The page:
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Almost 50% of American workers now looking for a different job.

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These Workers Wanted to Quit Their Jobs. They Got Promoted Instead. As U.S. resignations set records, more companies are doling out new titles and raises to keep talent from walking out the door By Ray A. Smith, WSJ Updated Jan. 7, 2022 2:30 pm ET As a record number of workers quit their jobs, some are finding good reasons to stay. For some people, talking to supervisors about the need for a change or a raise came with quick results in recent months. Requests that would often be bumped down the line, or turned down completely, resulted in promotions and more pay. Taylor Pratt, 37, was feeling burned out, so he quit his group product manager job last January at Zapier Inc., a business software provider. He rejoined in October after agreeing to a new manager role and commitments to address the burnout issues. “They genuinely listened. It wasn’t just like a lot of ‘yeah, uh-huh,’” he said. “They cared that I was making the right move coming back and to make sure that we found the right fit.” Many employees feel empowered to strike out in search of higher salaries and bigger roles, and they aren’t afraid to quit. In a recent Gallup poll of more than 14,000 U.S. workers, 48% said they were actively looking, up from 46% in 2019. Workers handed in a record number of resignations in November—many of them to take new jobs. Now, more firms are budgeting more money to pay raises in the hopes of keeping talent from walking out the door. Ebony Martin, a lab technician in Chicago started looking for a new job after separating from her husband during the pandemic and feeling stalled in her career. The 38-year-old considered other companies and even new industries as she tried to break out of her role at a Chicago hospital. Finally, she talked to her supervisor about the need for better hours, given her experience and desire to spend more time with her son.

Ms. Martin’s boss was sympathetic and tipped her off about a soon-to-post role in another lab at the same hospital. She put her hand up, landed the higher-paying job in October and decided to stay. The American workforce is rapidly changing. In August, 4.3 million workers quit their jobs, part of what many are calling “the Great Resignation.” Here’s a look into where the workers are going and why.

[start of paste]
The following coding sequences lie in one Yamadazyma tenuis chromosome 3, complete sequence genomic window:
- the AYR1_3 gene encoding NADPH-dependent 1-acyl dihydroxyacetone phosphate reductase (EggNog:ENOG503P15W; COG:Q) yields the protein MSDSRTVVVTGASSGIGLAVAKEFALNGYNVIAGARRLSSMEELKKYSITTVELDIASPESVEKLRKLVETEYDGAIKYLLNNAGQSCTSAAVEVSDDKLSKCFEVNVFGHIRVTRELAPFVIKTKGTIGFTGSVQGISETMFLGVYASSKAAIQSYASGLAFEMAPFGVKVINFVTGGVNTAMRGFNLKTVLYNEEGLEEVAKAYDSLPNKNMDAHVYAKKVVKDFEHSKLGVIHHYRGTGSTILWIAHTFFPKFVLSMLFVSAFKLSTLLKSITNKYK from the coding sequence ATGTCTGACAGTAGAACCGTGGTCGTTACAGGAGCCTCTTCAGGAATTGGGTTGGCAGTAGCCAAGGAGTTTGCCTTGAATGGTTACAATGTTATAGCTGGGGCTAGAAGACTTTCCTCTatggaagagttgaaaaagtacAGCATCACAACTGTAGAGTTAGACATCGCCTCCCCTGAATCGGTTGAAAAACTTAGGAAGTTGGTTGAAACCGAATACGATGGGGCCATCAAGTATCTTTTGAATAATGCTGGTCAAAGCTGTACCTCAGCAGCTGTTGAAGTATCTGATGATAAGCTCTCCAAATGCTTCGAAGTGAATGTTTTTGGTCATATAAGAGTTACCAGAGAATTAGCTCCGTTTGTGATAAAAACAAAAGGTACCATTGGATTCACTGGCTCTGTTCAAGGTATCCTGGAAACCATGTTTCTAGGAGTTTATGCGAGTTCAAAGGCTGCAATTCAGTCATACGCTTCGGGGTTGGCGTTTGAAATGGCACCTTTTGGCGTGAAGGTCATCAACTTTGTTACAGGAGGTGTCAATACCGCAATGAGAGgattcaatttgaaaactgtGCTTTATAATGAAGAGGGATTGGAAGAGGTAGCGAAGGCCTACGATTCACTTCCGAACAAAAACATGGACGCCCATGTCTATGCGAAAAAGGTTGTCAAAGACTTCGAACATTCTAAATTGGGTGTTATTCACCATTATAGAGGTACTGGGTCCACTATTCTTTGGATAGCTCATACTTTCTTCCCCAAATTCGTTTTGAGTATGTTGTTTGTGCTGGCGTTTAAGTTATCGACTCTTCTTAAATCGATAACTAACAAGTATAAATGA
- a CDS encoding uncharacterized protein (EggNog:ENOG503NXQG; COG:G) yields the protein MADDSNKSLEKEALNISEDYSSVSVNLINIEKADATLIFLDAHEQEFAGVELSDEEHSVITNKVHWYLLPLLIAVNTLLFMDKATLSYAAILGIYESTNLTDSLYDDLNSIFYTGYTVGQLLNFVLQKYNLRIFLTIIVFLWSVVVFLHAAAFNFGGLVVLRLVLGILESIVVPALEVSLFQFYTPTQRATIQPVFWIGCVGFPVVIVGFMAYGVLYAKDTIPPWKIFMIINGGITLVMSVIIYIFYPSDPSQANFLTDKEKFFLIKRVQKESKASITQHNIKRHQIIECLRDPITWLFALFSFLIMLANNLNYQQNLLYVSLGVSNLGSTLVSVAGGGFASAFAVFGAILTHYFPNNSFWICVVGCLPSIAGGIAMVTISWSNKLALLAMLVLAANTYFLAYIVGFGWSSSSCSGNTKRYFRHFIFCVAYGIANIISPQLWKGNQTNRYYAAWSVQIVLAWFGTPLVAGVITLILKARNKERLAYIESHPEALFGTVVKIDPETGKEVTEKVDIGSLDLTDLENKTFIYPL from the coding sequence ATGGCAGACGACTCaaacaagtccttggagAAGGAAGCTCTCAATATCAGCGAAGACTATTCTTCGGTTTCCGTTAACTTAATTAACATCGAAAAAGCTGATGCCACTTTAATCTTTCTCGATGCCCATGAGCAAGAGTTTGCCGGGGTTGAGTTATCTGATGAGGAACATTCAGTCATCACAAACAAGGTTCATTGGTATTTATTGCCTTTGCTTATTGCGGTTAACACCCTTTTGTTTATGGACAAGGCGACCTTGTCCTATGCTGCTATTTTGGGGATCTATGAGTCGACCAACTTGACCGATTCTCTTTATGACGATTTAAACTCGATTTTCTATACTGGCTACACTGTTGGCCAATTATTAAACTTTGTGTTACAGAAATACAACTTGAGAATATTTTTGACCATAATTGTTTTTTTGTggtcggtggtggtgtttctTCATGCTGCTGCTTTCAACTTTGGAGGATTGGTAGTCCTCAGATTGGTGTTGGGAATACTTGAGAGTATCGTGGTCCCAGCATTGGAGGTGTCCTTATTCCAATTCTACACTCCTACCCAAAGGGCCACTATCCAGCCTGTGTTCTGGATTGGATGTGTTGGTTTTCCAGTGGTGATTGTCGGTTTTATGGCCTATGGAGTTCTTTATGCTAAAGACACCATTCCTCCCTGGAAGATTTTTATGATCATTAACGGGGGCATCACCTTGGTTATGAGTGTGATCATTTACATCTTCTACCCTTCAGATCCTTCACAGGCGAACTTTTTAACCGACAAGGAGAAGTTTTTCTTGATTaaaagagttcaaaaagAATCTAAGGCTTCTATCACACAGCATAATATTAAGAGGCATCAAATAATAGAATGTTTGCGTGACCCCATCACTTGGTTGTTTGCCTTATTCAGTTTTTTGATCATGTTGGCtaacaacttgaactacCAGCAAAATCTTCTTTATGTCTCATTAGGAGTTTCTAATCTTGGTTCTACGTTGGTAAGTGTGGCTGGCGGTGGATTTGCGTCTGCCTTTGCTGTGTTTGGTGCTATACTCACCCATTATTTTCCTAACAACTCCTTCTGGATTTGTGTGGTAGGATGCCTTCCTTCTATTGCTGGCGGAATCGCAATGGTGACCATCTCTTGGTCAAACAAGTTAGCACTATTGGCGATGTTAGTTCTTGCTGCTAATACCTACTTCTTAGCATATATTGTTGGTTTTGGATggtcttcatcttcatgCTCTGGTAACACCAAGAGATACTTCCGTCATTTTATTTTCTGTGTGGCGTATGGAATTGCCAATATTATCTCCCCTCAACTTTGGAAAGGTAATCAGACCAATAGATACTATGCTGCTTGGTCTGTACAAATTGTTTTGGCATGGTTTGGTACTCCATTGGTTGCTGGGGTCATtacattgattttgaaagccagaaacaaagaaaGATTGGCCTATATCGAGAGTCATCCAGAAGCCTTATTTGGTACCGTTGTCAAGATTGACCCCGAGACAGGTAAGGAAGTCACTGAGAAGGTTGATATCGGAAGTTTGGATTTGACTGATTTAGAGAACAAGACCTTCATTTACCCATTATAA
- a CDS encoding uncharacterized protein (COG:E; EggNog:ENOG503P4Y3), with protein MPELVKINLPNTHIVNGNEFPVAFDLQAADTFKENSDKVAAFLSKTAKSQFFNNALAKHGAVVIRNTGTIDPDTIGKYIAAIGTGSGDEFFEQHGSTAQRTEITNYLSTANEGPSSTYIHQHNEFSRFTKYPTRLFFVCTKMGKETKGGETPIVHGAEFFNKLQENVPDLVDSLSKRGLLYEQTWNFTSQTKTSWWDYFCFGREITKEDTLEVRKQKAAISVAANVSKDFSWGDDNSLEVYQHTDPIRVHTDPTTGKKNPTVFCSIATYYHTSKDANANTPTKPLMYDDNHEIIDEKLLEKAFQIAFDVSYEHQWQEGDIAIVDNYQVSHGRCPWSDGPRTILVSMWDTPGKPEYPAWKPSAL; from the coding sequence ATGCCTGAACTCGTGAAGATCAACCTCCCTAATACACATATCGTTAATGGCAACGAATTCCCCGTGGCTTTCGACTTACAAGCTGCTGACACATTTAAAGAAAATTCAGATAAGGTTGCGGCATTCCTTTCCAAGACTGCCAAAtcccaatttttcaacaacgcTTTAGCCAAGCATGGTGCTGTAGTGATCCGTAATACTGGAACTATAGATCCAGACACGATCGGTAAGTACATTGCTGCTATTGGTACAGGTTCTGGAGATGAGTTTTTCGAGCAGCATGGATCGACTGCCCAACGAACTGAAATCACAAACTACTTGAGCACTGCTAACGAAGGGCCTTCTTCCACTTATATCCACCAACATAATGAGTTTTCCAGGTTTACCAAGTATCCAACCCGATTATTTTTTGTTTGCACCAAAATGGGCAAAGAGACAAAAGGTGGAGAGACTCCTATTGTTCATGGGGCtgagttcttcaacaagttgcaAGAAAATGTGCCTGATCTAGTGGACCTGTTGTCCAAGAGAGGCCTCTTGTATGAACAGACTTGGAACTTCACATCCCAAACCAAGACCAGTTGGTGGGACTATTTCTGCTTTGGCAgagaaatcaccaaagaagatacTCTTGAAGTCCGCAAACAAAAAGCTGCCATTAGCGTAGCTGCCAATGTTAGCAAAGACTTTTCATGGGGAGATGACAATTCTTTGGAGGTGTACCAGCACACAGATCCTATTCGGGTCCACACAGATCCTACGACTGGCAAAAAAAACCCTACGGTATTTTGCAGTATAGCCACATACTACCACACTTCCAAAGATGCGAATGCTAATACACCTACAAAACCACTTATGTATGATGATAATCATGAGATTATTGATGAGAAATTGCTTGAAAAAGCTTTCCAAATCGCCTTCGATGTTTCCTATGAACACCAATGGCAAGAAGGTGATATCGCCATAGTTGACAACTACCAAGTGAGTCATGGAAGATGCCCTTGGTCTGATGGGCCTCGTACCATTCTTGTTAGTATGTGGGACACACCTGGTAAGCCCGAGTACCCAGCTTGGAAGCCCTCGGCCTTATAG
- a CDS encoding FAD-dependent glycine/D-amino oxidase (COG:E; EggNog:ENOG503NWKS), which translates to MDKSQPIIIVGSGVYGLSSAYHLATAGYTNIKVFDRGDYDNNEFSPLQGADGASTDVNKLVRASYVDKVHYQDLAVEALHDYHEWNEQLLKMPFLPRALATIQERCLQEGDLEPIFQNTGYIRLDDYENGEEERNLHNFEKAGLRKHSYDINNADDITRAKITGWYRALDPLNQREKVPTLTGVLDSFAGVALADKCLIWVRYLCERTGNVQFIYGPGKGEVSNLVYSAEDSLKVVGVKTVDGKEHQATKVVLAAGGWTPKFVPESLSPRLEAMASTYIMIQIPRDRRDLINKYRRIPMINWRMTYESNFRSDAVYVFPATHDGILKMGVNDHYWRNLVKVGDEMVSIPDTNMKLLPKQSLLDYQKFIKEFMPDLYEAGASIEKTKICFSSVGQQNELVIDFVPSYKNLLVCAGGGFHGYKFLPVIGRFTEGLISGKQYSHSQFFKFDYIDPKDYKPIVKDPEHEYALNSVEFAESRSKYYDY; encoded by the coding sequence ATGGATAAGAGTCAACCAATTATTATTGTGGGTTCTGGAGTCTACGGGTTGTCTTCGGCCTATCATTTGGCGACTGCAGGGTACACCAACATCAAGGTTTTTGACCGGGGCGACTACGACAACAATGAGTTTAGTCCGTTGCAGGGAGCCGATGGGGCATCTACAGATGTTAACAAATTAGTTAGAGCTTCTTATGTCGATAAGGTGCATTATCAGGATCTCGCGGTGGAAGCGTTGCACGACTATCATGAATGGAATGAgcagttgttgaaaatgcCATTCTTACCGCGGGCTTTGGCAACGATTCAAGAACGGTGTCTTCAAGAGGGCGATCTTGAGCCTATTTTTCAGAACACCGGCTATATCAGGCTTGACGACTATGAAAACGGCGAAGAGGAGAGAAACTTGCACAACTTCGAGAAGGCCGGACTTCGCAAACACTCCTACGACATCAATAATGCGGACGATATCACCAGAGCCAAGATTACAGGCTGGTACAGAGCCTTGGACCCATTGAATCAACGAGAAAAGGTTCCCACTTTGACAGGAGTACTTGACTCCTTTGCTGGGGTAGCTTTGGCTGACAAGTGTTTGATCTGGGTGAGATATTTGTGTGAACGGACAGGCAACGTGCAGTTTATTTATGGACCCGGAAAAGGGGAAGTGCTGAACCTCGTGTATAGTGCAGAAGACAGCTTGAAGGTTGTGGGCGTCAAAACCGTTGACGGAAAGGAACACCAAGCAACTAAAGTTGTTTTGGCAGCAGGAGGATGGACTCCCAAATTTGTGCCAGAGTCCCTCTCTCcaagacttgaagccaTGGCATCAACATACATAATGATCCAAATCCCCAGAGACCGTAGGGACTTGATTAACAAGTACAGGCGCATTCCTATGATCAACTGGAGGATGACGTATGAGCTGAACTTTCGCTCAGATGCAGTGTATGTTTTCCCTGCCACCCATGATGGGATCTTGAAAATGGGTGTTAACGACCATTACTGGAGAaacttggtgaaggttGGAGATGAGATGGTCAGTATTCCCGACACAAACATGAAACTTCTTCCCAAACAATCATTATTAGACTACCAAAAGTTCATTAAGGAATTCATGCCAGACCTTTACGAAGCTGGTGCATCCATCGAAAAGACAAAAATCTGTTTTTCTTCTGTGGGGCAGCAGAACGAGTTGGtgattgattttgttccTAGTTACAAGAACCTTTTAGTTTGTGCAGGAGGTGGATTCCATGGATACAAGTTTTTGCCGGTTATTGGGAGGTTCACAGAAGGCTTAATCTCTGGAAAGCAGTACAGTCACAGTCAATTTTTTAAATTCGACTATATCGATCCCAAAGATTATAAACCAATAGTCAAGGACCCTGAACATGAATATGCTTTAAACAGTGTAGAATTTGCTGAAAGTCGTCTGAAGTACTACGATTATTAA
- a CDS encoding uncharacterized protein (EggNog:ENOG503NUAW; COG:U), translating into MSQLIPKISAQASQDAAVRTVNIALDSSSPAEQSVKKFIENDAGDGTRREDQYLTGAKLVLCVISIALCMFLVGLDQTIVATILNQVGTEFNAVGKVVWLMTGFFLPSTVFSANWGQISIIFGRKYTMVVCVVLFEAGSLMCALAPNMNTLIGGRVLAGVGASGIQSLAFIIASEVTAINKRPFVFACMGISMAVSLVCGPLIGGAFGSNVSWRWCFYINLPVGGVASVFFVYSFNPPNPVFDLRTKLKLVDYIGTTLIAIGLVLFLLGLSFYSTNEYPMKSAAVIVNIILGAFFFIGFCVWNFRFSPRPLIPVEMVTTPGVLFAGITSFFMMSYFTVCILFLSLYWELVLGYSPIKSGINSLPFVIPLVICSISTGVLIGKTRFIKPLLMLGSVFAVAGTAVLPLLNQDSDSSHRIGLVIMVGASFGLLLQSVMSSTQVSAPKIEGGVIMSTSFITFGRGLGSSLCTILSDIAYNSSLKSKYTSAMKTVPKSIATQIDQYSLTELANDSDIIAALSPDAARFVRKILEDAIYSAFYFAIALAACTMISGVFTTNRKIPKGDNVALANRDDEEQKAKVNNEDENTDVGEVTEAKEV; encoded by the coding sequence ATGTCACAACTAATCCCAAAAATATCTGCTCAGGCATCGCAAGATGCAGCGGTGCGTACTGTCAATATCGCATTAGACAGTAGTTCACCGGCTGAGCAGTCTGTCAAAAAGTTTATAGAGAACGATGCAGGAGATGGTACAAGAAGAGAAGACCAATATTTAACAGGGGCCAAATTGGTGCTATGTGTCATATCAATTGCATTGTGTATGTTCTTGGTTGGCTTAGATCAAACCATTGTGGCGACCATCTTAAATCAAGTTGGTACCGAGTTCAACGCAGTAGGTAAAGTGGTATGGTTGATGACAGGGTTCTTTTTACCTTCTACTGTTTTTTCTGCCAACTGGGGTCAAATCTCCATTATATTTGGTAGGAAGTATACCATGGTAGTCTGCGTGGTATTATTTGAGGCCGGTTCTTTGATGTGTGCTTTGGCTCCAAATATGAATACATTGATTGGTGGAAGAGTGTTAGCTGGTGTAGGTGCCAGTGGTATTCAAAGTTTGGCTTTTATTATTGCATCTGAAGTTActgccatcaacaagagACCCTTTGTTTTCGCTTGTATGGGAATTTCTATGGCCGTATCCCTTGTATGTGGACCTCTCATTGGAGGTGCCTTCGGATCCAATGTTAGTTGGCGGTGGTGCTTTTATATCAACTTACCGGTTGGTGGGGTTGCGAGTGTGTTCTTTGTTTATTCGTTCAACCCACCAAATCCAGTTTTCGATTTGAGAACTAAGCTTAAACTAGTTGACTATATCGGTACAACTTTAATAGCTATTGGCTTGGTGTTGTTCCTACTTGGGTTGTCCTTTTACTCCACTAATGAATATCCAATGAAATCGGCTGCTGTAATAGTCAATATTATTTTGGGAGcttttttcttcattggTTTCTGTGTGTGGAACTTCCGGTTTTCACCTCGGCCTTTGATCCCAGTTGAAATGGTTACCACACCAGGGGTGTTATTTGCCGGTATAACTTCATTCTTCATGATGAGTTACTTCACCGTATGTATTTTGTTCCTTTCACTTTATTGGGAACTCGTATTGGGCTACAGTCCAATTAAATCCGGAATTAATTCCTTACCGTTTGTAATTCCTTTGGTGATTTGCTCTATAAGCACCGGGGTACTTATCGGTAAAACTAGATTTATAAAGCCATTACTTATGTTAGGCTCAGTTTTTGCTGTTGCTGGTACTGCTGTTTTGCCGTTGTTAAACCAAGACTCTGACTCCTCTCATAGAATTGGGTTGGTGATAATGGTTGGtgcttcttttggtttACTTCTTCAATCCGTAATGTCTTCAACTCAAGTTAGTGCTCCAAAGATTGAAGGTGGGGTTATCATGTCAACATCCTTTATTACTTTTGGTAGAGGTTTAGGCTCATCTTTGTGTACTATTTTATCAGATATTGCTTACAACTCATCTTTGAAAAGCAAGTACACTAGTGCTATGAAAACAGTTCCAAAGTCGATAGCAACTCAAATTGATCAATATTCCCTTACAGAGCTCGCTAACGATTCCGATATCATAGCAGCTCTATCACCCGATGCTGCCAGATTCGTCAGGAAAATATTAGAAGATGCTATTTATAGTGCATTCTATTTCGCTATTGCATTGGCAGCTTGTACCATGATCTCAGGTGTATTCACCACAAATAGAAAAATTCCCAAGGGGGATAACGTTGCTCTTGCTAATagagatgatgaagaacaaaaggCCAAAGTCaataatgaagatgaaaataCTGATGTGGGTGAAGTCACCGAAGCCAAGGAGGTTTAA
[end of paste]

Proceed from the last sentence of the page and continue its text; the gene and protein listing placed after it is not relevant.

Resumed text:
“I was really happy—not just because of the job benefits, but the work-life balance and being able to spend more time with my three-year-old,” Ms. Martin said, adding that she would have quit if the new job hadn’t materialized.

Andrea H. Pagnozzi, a Boston-based career coach whom Ms. Martin worked with, said she has seen a recent uptick in clients who want advice about whether to stay in a job they had considered quitting when their bosses offered them a new role or raise, or produced a counteroffer when they tried to resign. “There’s such a war [for] talent right now that it’s a candidate’s market and they’re holding court,” said Tiffany Dyba, a New York-based recruiter and career consultant. Ms. Dyba said she’s seen more companies make counter offers with promotions or raises and retain employees she had hoped to recruit. John Gross started thinking about quitting his consulting job in Pittsburgh in the early days of the pandemic, even though he’d only been at the firm for eight months. “I am always looking at my options,” he said. “At the end of the day, you’re an employee who is working for a company, and it’s your job to make sure you’re getting your market value.” While eyeing other roles during 2020, the 35-year-old earned a promotion in his project-management role that December. It came with a 20% salary increase. In June 2021, he started a new role in business development. By December, he earned another 8% raise. Mr. Gross said the opportunities at his existing employer have slowed his move to a larger market and bigger firm. He decided it was worth prioritizing learning new skills from his new roles, banking on that knowledge proving useful over his career. “You can’t guarantee you’ll get that skill set somewhere else,” he said.

After getting passed over for a promotion, Jordan Lawshe contemplated quitting his job as an operator at a chemical plant where he has worked since 2018. “It was really discouraging and I wanted to give up,” said the 27-year-old, who lives in Baldwin County, Alabama. “I put in a lot of hard work there and invested so much time. I thought that would speak for itself.” Mr. Lawshe looked for other jobs but ultimately decided to hang on at the plant in the hopes there would be another round of openings. This summer he was promoted from operator to supervisor and said he was happy to learn other supervisors put his name forth as a contender.

“I feel a whole lot better now,” he said.

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